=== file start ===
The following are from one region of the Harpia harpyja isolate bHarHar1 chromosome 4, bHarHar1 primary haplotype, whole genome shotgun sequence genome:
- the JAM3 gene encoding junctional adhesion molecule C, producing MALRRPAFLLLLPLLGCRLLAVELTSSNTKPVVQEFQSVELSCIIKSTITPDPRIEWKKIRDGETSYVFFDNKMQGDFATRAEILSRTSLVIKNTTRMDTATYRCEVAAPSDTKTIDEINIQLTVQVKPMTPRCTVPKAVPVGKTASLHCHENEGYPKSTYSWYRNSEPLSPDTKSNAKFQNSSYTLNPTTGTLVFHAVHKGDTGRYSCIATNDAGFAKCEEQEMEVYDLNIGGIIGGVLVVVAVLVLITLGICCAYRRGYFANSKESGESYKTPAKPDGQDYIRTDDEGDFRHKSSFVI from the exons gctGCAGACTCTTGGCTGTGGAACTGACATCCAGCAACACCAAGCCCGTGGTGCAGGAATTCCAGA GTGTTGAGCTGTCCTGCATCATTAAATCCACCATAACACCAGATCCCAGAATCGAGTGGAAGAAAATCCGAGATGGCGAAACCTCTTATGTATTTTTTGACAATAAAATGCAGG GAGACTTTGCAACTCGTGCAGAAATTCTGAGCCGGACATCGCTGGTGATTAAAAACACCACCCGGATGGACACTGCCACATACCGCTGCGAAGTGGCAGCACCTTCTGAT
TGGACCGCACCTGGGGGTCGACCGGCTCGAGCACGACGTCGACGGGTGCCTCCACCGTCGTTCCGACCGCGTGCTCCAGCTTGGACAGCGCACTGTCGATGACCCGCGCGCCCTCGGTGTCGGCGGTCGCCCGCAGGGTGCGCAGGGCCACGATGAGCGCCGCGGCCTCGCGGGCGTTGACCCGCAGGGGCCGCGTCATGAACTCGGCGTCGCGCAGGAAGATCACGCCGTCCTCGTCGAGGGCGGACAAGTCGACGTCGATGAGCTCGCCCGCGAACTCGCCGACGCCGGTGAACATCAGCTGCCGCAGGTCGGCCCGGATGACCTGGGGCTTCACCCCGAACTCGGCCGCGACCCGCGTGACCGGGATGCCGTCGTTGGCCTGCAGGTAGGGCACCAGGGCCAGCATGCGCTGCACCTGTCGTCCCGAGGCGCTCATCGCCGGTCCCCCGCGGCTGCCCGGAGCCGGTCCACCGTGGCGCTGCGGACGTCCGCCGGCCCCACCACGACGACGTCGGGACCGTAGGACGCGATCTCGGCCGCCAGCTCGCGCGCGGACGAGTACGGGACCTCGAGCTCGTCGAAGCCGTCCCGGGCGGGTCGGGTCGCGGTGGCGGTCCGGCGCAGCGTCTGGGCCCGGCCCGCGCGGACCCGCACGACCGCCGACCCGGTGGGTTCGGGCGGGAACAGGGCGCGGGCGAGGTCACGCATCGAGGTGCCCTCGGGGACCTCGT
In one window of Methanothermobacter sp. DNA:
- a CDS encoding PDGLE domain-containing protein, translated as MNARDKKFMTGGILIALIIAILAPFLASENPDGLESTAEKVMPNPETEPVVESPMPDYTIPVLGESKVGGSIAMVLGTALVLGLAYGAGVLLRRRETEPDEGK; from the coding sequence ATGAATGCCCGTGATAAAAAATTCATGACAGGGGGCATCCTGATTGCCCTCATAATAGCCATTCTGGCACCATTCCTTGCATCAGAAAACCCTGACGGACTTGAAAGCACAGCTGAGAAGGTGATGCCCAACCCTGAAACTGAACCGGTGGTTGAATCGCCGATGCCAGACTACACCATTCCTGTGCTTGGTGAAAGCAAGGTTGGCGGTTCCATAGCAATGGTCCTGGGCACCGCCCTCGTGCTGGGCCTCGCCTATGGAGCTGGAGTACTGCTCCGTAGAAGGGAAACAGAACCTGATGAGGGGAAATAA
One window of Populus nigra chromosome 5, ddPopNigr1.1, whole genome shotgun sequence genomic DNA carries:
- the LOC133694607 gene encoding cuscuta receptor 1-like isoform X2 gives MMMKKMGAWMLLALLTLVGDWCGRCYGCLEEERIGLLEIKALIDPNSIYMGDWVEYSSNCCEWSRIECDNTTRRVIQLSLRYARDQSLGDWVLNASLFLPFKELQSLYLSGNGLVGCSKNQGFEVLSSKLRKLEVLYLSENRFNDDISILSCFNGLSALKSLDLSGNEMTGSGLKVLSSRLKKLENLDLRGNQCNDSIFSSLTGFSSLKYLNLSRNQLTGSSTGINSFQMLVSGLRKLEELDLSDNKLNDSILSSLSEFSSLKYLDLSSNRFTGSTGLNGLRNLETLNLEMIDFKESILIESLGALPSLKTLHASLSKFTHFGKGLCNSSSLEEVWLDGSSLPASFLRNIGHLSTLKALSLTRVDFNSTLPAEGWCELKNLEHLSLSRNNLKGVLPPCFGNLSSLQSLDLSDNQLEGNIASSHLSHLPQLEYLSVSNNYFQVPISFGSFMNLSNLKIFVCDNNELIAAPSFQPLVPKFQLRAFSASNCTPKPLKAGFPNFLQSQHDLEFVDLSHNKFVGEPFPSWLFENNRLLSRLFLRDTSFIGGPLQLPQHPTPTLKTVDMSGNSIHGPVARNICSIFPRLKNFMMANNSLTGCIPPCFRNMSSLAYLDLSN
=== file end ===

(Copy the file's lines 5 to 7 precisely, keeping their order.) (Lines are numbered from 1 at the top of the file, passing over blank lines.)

- a CDS encoding PDGLE domain-containing protein, translated as MNARDKKFMTGGILIALIIAILAPFLASENPDGLESTAEKVMPNPETEPVVESPMPDYTIPVLGESKVGGSIAMVLGTALVLGLAYGAGVLLRRRETEPDEGK; from the coding sequence ATGAATGCCCGTGATAAAAAATTCATGACAGGGGGCATCCTGATTGCCCTCATAATAGCCATTCTGGCACCATTCCTTGCATCAGAAAACCCTGACGGACTTGAAAGCACAGCTGAGAAGGTGATGCCCAACCCTGAAACTGAACCGGTGGTTGAATCGCCGATGCCAGACTACACCATTCCTGTGCTTGGTGAAAGCAAGGTTGGCGGTTCCATAGCAATGGTCCTGGGCACCGCCCTCGTGCTGGGCCTCGCCTATGGAGCTGGAGTACTGCTCCGTAGAAGGGAAACAGAACCTGATGAGGGGAAATAA
One window of Populus nigra chromosome 5, ddPopNigr1.1, whole genome shotgun sequence genomic DNA carries:
- the LOC133694607 gene encoding cuscuta receptor 1-like isoform X2 gives MMMKKMGAWMLLALLTLVGDWCGRCYGCLEEERIGLLEIKALIDPNSIYMGDWVEYSSNCCEWSRIECDNTTRRVIQLSLRYARDQSLGDWVLNASLFLPFKELQSLYLSGNGLVGCSKNQGFEVLSSKLRKLEVLYLSENRFNDDISILSCFNGLSALKSLDLSGNEMTGSGLKVLSSRLKKLENLDLRGNQCNDSIFSSLTGFSSLKYLNLSRNQLTGSSTGINSFQMLVSGLRKLEELDLSDNKLNDSILSSLSEFSSLKYLDLSSNRFTGSTGLNGLRNLETLNLEMIDFKESILIESLGALPSLKTLHASLSKFTHFGKGLCNSSSLEEVWLDGSSLPASFLRNIGHLSTLKALSLTRVDFNSTLPAEGWCELKNLEHLSLSRNNLKGVLPPCFGNLSSLQSLDLSDNQLEGNIASSHLSHLPQLEYLSVSNNYFQVPISFGSFMNLSNLKIFVCDNNELIAAPSFQPLVPKFQLRAFSASNCTPKPLKAGFPNFLQSQHDLEFVDLSHNKFVGEPFPSWLFENNRLLSRLFLRDTSFIGGPLQLPQHPTPTLKTVDMSGNSIHGPVARNICSIFPRLKNFMMANNSLTGCIPPCFRNMSSLAYLDLSN